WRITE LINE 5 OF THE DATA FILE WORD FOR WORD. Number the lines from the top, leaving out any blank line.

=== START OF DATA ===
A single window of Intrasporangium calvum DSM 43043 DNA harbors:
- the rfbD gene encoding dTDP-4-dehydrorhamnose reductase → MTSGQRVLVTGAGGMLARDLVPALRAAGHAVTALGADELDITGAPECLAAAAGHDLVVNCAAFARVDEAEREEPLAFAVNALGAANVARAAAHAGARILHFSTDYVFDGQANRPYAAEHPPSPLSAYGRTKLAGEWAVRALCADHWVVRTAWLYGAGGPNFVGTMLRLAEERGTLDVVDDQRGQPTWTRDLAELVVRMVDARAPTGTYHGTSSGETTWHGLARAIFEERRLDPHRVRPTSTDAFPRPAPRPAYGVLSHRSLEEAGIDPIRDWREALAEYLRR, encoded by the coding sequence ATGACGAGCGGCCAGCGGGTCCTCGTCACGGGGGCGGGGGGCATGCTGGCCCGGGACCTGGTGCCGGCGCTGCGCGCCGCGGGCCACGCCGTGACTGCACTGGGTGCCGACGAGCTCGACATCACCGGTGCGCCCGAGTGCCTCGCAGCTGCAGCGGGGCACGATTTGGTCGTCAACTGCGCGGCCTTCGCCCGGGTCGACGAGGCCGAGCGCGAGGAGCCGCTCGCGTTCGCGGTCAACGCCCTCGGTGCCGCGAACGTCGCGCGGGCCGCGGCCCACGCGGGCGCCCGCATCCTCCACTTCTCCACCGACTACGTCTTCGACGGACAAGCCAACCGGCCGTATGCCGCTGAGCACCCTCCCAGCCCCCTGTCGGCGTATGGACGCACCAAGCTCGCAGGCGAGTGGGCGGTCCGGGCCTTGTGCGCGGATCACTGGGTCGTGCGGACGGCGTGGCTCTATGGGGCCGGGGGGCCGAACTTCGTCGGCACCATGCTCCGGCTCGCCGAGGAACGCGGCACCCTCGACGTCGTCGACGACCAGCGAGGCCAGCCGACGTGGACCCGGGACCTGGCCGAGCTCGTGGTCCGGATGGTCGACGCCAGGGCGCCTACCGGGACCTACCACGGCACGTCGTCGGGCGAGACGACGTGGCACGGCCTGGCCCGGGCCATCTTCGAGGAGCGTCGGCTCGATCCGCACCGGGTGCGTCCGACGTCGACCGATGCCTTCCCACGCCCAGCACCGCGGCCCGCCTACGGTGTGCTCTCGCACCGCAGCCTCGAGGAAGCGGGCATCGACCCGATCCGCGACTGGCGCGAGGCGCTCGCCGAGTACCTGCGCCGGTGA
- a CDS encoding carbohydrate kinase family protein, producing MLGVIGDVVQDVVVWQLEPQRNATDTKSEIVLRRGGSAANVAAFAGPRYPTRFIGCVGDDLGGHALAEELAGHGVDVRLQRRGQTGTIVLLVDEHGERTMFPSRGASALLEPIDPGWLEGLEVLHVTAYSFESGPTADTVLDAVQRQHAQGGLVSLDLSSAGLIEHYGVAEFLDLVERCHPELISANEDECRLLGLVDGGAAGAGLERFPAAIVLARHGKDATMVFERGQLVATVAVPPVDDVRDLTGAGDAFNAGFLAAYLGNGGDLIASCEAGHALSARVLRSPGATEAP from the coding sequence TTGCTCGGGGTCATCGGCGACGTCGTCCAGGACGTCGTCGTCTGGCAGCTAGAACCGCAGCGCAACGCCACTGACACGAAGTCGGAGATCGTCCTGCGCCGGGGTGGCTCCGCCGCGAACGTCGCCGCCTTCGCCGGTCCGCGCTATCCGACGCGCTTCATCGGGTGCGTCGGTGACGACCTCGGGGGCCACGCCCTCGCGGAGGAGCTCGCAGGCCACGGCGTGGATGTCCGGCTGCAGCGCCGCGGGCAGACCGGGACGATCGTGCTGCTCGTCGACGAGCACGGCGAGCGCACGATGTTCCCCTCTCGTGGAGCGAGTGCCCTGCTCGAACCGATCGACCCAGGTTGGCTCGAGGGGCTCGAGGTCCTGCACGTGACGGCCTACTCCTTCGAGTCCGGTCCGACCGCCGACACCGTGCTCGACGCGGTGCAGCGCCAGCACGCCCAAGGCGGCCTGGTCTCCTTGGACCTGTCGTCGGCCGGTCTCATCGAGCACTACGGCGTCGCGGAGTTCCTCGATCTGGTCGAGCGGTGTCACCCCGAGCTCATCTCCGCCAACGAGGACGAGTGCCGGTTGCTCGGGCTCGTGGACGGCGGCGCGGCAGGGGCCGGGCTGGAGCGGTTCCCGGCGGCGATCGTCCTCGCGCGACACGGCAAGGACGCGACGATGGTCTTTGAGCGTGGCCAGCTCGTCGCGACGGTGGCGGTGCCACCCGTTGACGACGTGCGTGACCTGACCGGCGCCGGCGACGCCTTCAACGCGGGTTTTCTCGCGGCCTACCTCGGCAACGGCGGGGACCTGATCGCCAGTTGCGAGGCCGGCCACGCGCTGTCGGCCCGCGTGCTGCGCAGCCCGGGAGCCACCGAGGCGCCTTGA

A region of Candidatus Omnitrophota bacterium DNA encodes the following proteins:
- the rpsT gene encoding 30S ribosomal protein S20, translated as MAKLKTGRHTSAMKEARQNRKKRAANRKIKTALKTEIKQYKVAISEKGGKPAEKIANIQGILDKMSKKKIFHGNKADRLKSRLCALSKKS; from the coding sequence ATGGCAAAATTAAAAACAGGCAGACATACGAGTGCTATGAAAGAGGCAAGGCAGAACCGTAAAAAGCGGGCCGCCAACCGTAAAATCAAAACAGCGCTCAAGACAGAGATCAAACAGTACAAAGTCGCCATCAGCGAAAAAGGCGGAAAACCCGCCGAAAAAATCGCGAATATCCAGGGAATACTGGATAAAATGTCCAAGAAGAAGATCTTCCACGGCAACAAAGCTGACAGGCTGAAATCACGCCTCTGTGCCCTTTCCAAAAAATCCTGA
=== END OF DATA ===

- the rpsT gene encoding 30S ribosomal protein S20, translated as MAKLKTGRHTSAMKEARQNRKKRAANRKIKTALKTEIKQYKVAISEKGGKPAEKIANIQGILDKMSKKKIFHGNKADRLKSRLCALSKKS; from the coding sequence ATGGCAAAATTAAAAACAGGCAGACATACGAGTGCTATGAAAGAGGCAAGGCAGAACCGTAAAAAGCGGGCCGCCAACCGTAAAATCAAAACAGCGCTCAAGACAGAGATCAAACAGTACAAAGTCGCCATCAGCGAAAAAGGCGGAAAACCCGCCGAAAAAATCGCGAATATCCAGGGAATACTGGATAAAATGTCCAAGAAGAAGATCTTCCACGGCAACAAAGCTGACAGGCTGAAATCACGCCTCTGTGCCCTTTCCAAAAAATCCTGA